Cica

Cica in Skincare: Centella Asiatica Explained

23 June 2020

 

Cica/ Centella Asiatica/ Tiger Grass – K beauty fans will need no introduction to this ingredient. Short for Centella Asiatica, Cica, is an ingredient that repairs and calms sensitive skin. Cica isn’t exactly new to the skincare scene; as early as 2016, Cica had its breakout moment when Korean beauty brand Dr. Jart+ launched its Cicapair Tiger Grass Correcting line. This proved to be an instant hit with many other global brands like La-Roche-Posay, Kiehl’s, Bioderma and more recently, Laneige including Cica in their skincare line up.

 

This blogpost will review the science of this popular ingredient, Cica in skincare and dermatology. I’ll also be spicing up this post by sharing a look into Dr. Jart+’s flagship store in Seoul, where Cica in K-beauty took off. Last year, I was in Seoul and could not pass up the opportunity to visit Dr Jart+’s flagship store called Filter Space. If you’re into experiential shopping, Filter Space by Dr. Jart+ takes this to a whole new level, trust me.

 

But first, let’s start with the basics of Cica and what it does for the skin!

Leaves and flowers of the Centella Asiatica or Tiger Grass plant.

   

What is Cica?

Although it is widely known as Cica, the herb Centella Asiatica is also commonly known as Indian pennywort, Asiatic pennywort or gotukola. Centella Asiatica has reportedly been used in traditional chinese medicine and Ayurvedic medicine for more than 2000 years; namely for wound healing1,2.

 

Cica has also been mystified as an au naturale, age old wound healer. Tigers supposedly rub their wounds against Centella Asiatica in the wild to heal their wounds. Whether you believe this or not, this association has led to Cica to also be called Tiger Grass.

 

In case you were wondering how Cica works; Centella Asiatica is not an ingredient by itself. Cica is made up of several compounds and the key active ingredient is called saponins (or triterpenoids)3. In addition, Cica also consists of smaller amounts of flavonoids, amino acids, fatty acids and other compounds with no known pharmacological activity4.

 

My review of Dr Jart’s Cicapair Serum will be in this post.

 

What are the benefits of using Cica in skincare?

Cica is most well known to calm sensitive skin and reduce redness. Centella Asiatica is also said to improve wound healing, reverse signs of aging like pigmentation and increase skin hydration.

 

These benefits of Cica sound great; but not all these benefits have been backed up by high quality data.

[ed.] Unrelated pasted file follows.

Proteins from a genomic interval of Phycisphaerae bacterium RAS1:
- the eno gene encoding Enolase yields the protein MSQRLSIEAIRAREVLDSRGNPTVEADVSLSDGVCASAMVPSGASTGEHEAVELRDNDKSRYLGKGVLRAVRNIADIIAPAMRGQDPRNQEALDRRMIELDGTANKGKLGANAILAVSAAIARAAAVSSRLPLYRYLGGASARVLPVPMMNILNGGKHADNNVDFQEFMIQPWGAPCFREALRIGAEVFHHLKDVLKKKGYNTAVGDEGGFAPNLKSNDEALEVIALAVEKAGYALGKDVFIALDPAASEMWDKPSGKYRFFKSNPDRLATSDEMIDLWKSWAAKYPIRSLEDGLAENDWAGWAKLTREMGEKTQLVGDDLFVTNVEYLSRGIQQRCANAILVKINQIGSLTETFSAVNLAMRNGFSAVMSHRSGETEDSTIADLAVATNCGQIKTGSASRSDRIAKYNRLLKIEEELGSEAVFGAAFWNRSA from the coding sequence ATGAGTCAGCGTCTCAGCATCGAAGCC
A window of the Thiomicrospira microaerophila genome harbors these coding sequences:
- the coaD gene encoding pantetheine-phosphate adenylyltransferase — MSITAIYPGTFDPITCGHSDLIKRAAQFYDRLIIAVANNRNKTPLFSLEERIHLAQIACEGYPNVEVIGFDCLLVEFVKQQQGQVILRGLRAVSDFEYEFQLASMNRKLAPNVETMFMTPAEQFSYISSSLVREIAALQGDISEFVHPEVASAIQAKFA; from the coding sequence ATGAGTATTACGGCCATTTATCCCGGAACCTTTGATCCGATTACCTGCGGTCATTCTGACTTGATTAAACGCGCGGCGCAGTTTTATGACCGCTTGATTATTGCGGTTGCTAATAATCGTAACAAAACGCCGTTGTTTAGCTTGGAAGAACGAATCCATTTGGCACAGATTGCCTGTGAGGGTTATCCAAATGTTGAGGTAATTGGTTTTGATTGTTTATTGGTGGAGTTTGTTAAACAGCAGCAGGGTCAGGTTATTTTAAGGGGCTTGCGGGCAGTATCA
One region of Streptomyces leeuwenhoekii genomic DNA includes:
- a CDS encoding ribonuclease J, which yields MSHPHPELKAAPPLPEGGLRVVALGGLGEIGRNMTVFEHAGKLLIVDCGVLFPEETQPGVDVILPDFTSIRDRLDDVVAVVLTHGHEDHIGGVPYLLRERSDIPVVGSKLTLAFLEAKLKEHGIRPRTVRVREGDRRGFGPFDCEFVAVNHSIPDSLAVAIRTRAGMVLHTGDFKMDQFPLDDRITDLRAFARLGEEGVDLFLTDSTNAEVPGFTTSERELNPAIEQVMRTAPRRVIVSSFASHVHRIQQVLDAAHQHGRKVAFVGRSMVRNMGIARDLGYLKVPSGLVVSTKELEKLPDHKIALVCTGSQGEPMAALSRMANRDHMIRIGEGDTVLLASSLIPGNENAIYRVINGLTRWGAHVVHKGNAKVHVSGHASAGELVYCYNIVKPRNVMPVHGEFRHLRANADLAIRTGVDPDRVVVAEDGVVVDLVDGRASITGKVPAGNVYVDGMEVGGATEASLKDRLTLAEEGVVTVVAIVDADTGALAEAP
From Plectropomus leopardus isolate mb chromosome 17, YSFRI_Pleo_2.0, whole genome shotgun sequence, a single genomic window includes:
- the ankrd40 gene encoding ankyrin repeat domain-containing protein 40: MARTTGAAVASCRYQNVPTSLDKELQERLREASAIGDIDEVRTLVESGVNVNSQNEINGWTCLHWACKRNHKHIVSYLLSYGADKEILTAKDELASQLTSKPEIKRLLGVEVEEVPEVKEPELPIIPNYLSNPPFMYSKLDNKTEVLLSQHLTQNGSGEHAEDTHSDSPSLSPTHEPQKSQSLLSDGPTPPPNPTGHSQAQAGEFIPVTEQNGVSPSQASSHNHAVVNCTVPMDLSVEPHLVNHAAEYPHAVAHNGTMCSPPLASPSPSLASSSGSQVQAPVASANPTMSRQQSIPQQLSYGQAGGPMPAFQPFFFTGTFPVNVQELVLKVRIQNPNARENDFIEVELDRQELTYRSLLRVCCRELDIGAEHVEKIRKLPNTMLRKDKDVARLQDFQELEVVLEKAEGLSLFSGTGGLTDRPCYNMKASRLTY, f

What do the science and data say about Cica in skincare products?

So far, the medical evidence to support these purported benefits of Centella Asiatica in skincare products is very limited. There are small studies on Cica, but high quality research on humans is still lacking. Here’s what we know about Tiger Grass’s benefits so far:

Wound healing: Cica promotes wound healing and reduces scar formation5

Cellulite or stretch marks: Centella Asiatica may help with reducing cellulite formation and improving skin health6

Anti-aging: One study showed that Cica extract combined with vitamin C improved skin firmness and elasticity by improving collagen levels in the skin7.

Acne: Cica reduced inflammation related to P. acnes bacteria and improved skin hydration in one study8

Psoriasis: Centella Asiatica extract improved psoriasis in one study9

 

These studies were conducted mainly on cells in petri dishes, animals and small groups of humans This means that although the results for Cica are encouraging, the evidence is considered weak. Like most buzzword ingredients, larger trials in humans are needed to lend more support to the benefits of Cica. Suffice to say, Cica is not going to over take tried and proven ingredients vitamin C and retinoids for anti-aging and acne for now.

 

Related blogposts:

All About Topical Vitamin C: One of the Best Ways to Protect Your Skin

How to Lighten Pigmentation and Dark Spots with Skincare

The Beginner’s Guide to Retinoids

 

Likewise, if you’re looking for faster results for acne, cellulite, wound healing and anti-aging, medical treatments like Rejuran Healer, Profhilo, Skinboosters and Fractional CO2 laser provide a better collagen boost and bioremodelling of the skin.

 

Related blogposts:

Acne: Types, Causes, Treatment and Prevention

Maskne: How to Avoid Acne from Wearing Face Masks

Rejuran Healer: What You Should Know Before Getting It

Is Profhilo the Injectable Skincare of the Future?

Skinboosters: All You Need to Know About It

How to Get Rid of Large Pores: Myths and Truths

 

Dr Jart’s flagship store, Filter Space, in Garosu-gil, Seoul.

 

Is Cica/ tiger grass/ Centella Asiatica safe? What are the side effects of Cica skincare products?

Cica or skincare products containing Centella Asiatica are generally safe. Reported side effects such as allergies and burning sensations are rare6.

Should I try skincare products containing Cica?

Cica is a promising ingredient for sensitive skin and stretch marks. However, Centella Asiatica would not be my first line recommendation for acne, anti-aging and wound healing. There are ingredients for dermatological conditions such as hypersensitive skin, aging and acne with more robust support behind them. These ingredients include niacinamide, ceramides, hyaluronic acid and retinoids.

 

If you have a wound (e.g. burn, cut…etc), I would strongly advise that you check in with your doctor before self medicating with Cica. In my practice, I would probably recommend using Centella Asiaticaonly after the wound has epithelialized. There might be some benefit in using Centella Asiatica in the early phase to improve scar outcomes.

 

However, if you would like to try using Cica or Tiger Grass skincare products to understand the hype- why not? As with all skincare ingredients there is a small risk of contact dermatitis, so I would suggest performing a patch test first before applying it your whole face, especially if you have sensitive skin or allergies.

 

A look inside #WONDERland, a play space in Dr Jart’s flagship, Filter Space.

 

My review of Dr. Jart+’s Cicapair Serum